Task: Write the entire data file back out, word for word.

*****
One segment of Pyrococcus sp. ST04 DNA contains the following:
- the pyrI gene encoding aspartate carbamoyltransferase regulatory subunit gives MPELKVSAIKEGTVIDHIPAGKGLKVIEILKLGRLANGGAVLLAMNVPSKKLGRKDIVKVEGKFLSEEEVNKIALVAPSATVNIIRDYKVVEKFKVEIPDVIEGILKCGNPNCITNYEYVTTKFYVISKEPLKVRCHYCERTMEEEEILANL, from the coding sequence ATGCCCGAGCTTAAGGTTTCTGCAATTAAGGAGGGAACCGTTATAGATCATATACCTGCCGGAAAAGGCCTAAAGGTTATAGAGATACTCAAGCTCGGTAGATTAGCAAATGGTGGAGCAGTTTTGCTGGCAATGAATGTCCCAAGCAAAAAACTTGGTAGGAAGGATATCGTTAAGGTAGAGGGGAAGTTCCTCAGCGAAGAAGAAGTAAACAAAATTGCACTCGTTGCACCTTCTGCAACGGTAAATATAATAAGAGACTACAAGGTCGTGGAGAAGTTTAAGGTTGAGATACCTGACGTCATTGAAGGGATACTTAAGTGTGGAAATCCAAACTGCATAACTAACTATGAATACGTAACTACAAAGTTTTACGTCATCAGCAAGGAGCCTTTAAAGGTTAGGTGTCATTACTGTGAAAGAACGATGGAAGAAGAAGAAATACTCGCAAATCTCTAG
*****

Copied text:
One segment of Pyrococcus sp. ST04 DNA contains the following:
- the pyrI gene encoding aspartate carbamoyltransferase regulatory subunit gives MPELKVSAIKEGTVIDHIPAGKGLKVIEILKLGRLANGGAVLLAMNVPSKKLGRKDIVKVEGKFLSEEEVNKIALVAPSATVNIIRDYKVVEKFKVEIPDVIEGILKCGNPNCITNYEYVTTKFYVISKEPLKVRCHYCERTMEEEEILANL, from the coding sequence ATGCCCGAGCTTAAGGTTTCTGCAATTAAGGAGGGAACCGTTATAGATCATATACCTGCCGGAAAAGGCCTAAAGGTTATAGAGATACTCAAGCTCGGTAGATTAGCAAATGGTGGAGCAGTTTTGCTGGCAATGAATGTCCCAAGCAAAAAACTTGGTAGGAAGGATATCGTTAAGGTAGAGGGGAAGTTCCTCAGCGAAGAAGAAGTAAACAAAATTGCACTCGTTGCACCTTCTGCAACGGTAAATATAATAAGAGACTACAAGGTCGTGGAGAAGTTTAAGGTTGAGATACCTGACGTCATTGAAGGGATACTTAAGTGTGGAAATCCAAACTGCATAACTAACTATGAATACGTAACTACAAAGTTTTACGTCATCAGCAAGGAGCCTTTAAAGGTTAGGTGTCATTACTGTGAAAGAACGATGGAAGAAGAAGAAATACTCGCAAATCTCTAG